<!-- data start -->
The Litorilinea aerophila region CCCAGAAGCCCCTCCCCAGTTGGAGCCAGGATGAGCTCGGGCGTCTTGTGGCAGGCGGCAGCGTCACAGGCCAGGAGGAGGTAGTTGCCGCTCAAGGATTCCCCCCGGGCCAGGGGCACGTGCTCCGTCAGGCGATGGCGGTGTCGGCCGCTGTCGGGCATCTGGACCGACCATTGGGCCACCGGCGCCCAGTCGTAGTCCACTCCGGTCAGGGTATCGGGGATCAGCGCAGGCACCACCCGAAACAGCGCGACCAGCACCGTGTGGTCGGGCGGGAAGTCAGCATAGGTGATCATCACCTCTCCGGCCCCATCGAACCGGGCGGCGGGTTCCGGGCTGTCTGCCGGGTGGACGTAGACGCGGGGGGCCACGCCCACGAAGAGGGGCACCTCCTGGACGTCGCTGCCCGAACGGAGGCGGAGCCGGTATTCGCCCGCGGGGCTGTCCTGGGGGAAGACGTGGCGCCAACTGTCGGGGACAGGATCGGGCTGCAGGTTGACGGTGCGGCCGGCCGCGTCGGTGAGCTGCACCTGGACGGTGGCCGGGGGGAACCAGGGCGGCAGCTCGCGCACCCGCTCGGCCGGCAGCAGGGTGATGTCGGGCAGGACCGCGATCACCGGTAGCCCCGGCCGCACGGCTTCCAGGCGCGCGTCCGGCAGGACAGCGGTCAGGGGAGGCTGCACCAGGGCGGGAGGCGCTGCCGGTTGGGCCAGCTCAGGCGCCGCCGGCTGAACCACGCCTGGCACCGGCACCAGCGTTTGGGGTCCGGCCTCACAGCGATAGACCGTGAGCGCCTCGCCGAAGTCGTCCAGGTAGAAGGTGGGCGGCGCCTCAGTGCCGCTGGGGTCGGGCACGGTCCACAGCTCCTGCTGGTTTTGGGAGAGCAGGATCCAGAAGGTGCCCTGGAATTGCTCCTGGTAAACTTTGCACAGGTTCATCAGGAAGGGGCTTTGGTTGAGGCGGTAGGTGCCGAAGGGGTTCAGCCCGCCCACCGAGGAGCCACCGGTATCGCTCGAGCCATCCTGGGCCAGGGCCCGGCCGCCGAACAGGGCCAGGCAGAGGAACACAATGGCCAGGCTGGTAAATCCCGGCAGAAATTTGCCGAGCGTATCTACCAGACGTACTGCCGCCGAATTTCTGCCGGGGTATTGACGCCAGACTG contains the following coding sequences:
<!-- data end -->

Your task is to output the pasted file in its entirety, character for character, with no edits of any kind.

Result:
The Litorilinea aerophila region CCCAGAAGCCCCTCCCCAGTTGGAGCCAGGATGAGCTCGGGCGTCTTGTGGCAGGCGGCAGCGTCACAGGCCAGGAGGAGGTAGTTGCCGCTCAAGGATTCCCCCCGGGCCAGGGGCACGTGCTCCGTCAGGCGATGGCGGTGTCGGCCGCTGTCGGGCATCTGGACCGACCATTGGGCCACCGGCGCCCAGTCGTAGTCCACTCCGGTCAGGGTATCGGGGATCAGCGCAGGCACCACCCGAAACAGCGCGACCAGCACCGTGTGGTCGGGCGGGAAGTCAGCATAGGTGATCATCACCTCTCCGGCCCCATCGAACCGGGCGGCGGGTTCCGGGCTGTCTGCCGGGTGGACGTAGACGCGGGGGGCCACGCCCACGAAGAGGGGCACCTCCTGGACGTCGCTGCCCGAACGGAGGCGGAGCCGGTATTCGCCCGCGGGGCTGTCCTGGGGGAAGACGTGGCGCCAACTGTCGGGGACAGGATCGGGCTGCAGGTTGACGGTGCGGCCGGCCGCGTCGGTGAGCTGCACCTGGACGGTGGCCGGGGGGAACCAGGGCGGCAGCTCGCGCACCCGCTCGGCCGGCAGCAGGGTGATGTCGGGCAGGACCGCGATCACCGGTAGCCCCGGCCGCACGGCTTCCAGGCGCGCGTCCGGCAGGACAGCGGTCAGGGGAGGCTGCACCAGGGCGGGAGGCGCTGCCGGTTGGGCCAGCTCAGGCGCCGCCGGCTGAACCACGCCTGGCACCGGCACCAGCGTTTGGGGTCCGGCCTCACAGCGATAGACCGTGAGCGCCTCGCCGAAGTCGTCCAGGTAGAAGGTGGGCGGCGCCTCAGTGCCGCTGGGGTCGGGCACGGTCCACAGCTCCTGCTGGTTTTGGGAGAGCAGGATCCAGAAGGTGCCCTGGAATTGCTCCTGGTAAACTTTGCACAGGTTCATCAGGAAGGGGCTTTGGTTGAGGCGGTAGGTGCCGAAGGGGTTCAGCCCGCCCACCGAGGAGCCACCGGTATCGCTCGAGCCATCCTGGGCCAGGGCCCGGCCGCCGAACAGGGCCAGGCAGAGGAACACAATGGCCAGGCTGGTAAATCCCGGCAGAAATTTGCCGAGCGTATCTACCAGACGTACTGCCGCCGAATTTCTGCCGGGGTATTGACGCCAGACTG contains the following coding sequences: